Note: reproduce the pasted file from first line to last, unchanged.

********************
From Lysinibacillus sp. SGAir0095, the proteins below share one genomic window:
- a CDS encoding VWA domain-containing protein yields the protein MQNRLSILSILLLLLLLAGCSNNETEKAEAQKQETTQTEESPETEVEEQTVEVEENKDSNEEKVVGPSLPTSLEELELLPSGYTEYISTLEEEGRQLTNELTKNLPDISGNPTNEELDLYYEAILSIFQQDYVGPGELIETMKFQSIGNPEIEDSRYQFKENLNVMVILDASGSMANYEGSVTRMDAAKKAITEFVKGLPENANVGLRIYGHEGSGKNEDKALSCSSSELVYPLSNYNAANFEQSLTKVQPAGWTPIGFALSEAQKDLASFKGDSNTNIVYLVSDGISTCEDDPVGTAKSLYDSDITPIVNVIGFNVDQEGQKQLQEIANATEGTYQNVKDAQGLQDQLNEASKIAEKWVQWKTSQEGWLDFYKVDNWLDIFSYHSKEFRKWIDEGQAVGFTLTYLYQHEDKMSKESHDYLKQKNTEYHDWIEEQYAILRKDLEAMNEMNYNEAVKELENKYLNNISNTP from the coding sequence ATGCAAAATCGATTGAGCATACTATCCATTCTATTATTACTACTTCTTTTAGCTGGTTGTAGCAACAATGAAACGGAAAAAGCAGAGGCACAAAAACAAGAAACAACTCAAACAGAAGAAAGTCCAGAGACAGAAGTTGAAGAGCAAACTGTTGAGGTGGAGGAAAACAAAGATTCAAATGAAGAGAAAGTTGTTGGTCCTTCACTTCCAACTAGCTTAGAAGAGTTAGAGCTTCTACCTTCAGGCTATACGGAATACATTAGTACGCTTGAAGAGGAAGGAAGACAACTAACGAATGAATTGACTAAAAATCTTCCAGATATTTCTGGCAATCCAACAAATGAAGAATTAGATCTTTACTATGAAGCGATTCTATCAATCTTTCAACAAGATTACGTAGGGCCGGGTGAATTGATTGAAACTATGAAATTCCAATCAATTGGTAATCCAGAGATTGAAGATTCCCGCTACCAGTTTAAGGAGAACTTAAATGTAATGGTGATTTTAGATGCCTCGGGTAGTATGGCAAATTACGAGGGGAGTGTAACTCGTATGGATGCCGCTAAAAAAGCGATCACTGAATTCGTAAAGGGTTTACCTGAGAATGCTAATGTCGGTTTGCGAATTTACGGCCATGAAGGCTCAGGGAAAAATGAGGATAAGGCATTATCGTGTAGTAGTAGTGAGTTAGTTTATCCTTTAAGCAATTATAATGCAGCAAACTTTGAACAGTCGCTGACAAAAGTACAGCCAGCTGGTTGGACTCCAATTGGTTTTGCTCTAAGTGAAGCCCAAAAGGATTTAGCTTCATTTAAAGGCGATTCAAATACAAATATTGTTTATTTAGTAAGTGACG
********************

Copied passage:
From Lysinibacillus sp. SGAir0095, the proteins below share one genomic window:
- a CDS encoding VWA domain-containing protein yields the protein MQNRLSILSILLLLLLLAGCSNNETEKAEAQKQETTQTEESPETEVEEQTVEVEENKDSNEEKVVGPSLPTSLEELELLPSGYTEYISTLEEEGRQLTNELTKNLPDISGNPTNEELDLYYEAILSIFQQDYVGPGELIETMKFQSIGNPEIEDSRYQFKENLNVMVILDASGSMANYEGSVTRMDAAKKAITEFVKGLPENANVGLRIYGHEGSGKNEDKALSCSSSELVYPLSNYNAANFEQSLTKVQPAGWTPIGFALSEAQKDLASFKGDSNTNIVYLVSDGISTCEDDPVGTAKSLYDSDITPIVNVIGFNVDQEGQKQLQEIANATEGTYQNVKDAQGLQDQLNEASKIAEKWVQWKTSQEGWLDFYKVDNWLDIFSYHSKEFRKWIDEGQAVGFTLTYLYQHEDKMSKESHDYLKQKNTEYHDWIEEQYAILRKDLEAMNEMNYNEAVKELENKYLNNISNTP from the coding sequence ATGCAAAATCGATTGAGCATACTATCCATTCTATTATTACTACTTCTTTTAGCTGGTTGTAGCAACAATGAAACGGAAAAAGCAGAGGCACAAAAACAAGAAACAACTCAAACAGAAGAAAGTCCAGAGACAGAAGTTGAAGAGCAAACTGTTGAGGTGGAGGAAAACAAAGATTCAAATGAAGAGAAAGTTGTTGGTCCTTCACTTCCAACTAGCTTAGAAGAGTTAGAGCTTCTACCTTCAGGCTATACGGAATACATTAGTACGCTTGAAGAGGAAGGAAGACAACTAACGAATGAATTGACTAAAAATCTTCCAGATATTTCTGGCAATCCAACAAATGAAGAATTAGATCTTTACTATGAAGCGATTCTATCAATCTTTCAACAAGATTACGTAGGGCCGGGTGAATTGATTGAAACTATGAAATTCCAATCAATTGGTAATCCAGAGATTGAAGATTCCCGCTACCAGTTTAAGGAGAACTTAAATGTAATGGTGATTTTAGATGCCTCGGGTAGTATGGCAAATTACGAGGGGAGTGTAACTCGTATGGATGCCGCTAAAAAAGCGATCACTGAATTCGTAAAGGGTTTACCTGAGAATGCTAATGTCGGTTTGCGAATTTACGGCCATGAAGGCTCAGGGAAAAATGAGGATAAGGCATTATCGTGTAGTAGTAGTGAGTTAGTTTATCCTTTAAGCAATTATAATGCAGCAAACTTTGAACAGTCGCTGACAAAAGTACAGCCAGCTGGTTGGACTCCAATTGGTTTTGCTCTAAGTGAAGCCCAAAAGGATTTAGCTTCATTTAAAGGCGATTCAAATACAAATATTGTTTATTTAGTAAGTGACG